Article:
Thank you for your question and welcome to Just Answer.
If you were 20 years old I might be inclined to tell you to have the wisdom tooth out. However at age 55 I must congratulate you on only having a little bone loss around the wisdom teeth. There is no reason you can't maintain the periodontal health of these teeth for many more years, especially if you get you teeth cleaned a few times a year to keep the bone loss at bay. Because you have plenty of room for this tooth and can keep it clean, I would have it filled. Yes, it's a little more difficult for us to fill a wisdom tooth as it's so far back, but that's out job. It's much easier to remove a wisdom tooth than fill it. Unless the periodontal status of this tooth deteriorated significantly, I don't see a reason to take it out.
I hope this answers your question. If you would like to discuss this further or have any additional questions, please reply to my answer and I will get right back to you.
Sincerely, XXXXX XXXXX DDS
Thanks for the additional information.
Periodontal bone loss is measured by probing and measuring the periodontal pocket, that is, distance between the top of the gum and the supporting bone under neath. The more bone loss the deeper the pocket that can trap food and bacteria, far away from your ability to keep the area clean. Healthy pocketing is 3 to 4 millimeters. 5 to 6 is marginal and deeper than 6 is cause for concern.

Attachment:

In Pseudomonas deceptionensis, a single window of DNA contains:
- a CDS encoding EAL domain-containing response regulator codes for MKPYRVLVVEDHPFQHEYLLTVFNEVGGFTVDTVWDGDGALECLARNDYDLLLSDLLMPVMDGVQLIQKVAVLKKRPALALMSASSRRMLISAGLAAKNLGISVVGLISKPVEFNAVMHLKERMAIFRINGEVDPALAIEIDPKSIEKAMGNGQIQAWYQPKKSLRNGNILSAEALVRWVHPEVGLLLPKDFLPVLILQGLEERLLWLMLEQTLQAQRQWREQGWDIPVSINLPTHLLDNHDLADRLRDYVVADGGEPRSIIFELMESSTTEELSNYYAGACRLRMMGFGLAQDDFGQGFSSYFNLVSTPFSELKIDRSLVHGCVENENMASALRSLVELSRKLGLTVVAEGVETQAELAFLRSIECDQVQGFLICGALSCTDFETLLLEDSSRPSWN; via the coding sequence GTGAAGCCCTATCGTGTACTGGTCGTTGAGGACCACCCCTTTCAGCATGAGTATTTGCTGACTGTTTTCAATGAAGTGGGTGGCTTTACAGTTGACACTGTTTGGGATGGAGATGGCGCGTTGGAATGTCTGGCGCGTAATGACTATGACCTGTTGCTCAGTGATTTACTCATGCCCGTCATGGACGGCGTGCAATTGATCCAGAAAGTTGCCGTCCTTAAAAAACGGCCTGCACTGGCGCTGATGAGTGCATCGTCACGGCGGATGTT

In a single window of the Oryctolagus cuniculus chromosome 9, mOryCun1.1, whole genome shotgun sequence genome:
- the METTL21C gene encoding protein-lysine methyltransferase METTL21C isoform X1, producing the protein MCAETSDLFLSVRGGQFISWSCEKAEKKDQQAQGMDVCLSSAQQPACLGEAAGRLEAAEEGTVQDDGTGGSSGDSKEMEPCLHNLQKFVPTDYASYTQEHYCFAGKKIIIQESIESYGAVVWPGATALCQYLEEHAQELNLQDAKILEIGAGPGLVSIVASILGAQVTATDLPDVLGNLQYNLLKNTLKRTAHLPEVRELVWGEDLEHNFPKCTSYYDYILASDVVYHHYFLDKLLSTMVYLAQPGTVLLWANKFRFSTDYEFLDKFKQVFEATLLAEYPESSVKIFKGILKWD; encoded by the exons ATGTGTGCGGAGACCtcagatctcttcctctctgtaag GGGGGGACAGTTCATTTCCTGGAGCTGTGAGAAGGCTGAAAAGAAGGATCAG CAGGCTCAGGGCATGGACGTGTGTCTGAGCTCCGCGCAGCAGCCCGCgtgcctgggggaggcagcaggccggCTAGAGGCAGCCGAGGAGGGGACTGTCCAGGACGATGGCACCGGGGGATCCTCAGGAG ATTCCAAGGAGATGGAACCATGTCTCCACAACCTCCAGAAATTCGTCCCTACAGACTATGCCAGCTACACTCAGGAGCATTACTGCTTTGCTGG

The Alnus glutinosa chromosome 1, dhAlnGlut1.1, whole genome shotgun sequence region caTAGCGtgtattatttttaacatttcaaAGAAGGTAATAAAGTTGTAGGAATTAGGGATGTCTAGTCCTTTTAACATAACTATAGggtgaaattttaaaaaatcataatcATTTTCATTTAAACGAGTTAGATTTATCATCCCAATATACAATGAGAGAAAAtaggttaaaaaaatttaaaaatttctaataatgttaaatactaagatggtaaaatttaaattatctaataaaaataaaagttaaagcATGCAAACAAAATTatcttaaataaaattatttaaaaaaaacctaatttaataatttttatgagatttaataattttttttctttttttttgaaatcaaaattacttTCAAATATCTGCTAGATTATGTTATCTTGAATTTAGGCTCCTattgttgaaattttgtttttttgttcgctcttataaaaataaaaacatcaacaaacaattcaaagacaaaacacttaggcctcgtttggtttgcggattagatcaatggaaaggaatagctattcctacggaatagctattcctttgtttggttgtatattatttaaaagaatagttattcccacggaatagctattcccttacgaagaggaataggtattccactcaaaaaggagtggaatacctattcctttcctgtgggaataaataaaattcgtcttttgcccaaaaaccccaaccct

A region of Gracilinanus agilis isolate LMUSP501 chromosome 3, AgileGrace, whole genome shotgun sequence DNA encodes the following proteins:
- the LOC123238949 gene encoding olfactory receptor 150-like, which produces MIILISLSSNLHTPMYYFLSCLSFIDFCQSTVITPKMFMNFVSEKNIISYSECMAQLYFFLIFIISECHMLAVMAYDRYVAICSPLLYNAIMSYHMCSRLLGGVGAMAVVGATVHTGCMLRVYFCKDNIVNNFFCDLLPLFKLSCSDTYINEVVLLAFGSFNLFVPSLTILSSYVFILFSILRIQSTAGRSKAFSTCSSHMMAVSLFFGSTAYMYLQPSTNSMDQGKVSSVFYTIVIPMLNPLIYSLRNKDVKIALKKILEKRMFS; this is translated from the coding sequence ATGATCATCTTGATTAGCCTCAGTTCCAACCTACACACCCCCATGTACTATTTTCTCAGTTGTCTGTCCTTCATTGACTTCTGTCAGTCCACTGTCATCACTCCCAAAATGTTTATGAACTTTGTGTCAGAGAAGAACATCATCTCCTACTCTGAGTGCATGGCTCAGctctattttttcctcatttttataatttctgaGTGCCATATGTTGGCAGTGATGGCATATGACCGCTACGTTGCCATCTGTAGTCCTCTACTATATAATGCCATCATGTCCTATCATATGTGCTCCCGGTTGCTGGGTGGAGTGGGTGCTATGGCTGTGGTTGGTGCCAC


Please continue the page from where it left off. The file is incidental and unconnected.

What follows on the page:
You do have a financial reason to have them out now with the insurance coverage. The only downside to having them removed are the possible complications of removing any tooth. Unless the roots are severely curved, the extractions should be relatively easy as your teeth are completely erupted, therefore no incisions or bone removal would be needed as is the case with impacted wisdom teeth. Once the teeth are out and the areas healed, there are no downsides to having had them out.
You are asking the age old question we are faced with in dentistry every week. To keep or remove wisdom teeth. You have an advantage in that yours are fully erupted and functioning. The only reason you would have to have them out is if the bone loss is bad enough to affect the neighboring teeth and cause periodontal abscesses. I think you need to find out the periodontal pocket measurements on these teeth to make a completely informed decision. By the way, the more bone loss there is around a tooth, the easier it is to remove it, however, the older you are, the more brittle the bone and the harder it is to remove the teeth.
If I were in your position and the pocketing was 5 millimeters or less, even 6 millimeters if I was having regular cleanings, I would keep the teeth as the age factor and relatively good bone level would make the extractions more difficult. If the pockets are 7 millimeters and higher, the periodontal disease has a good chance of affecting the bone of the adjacent teeth and the extractions would be easier due to the bone loss. I would have them out in this case.
I hope this helps.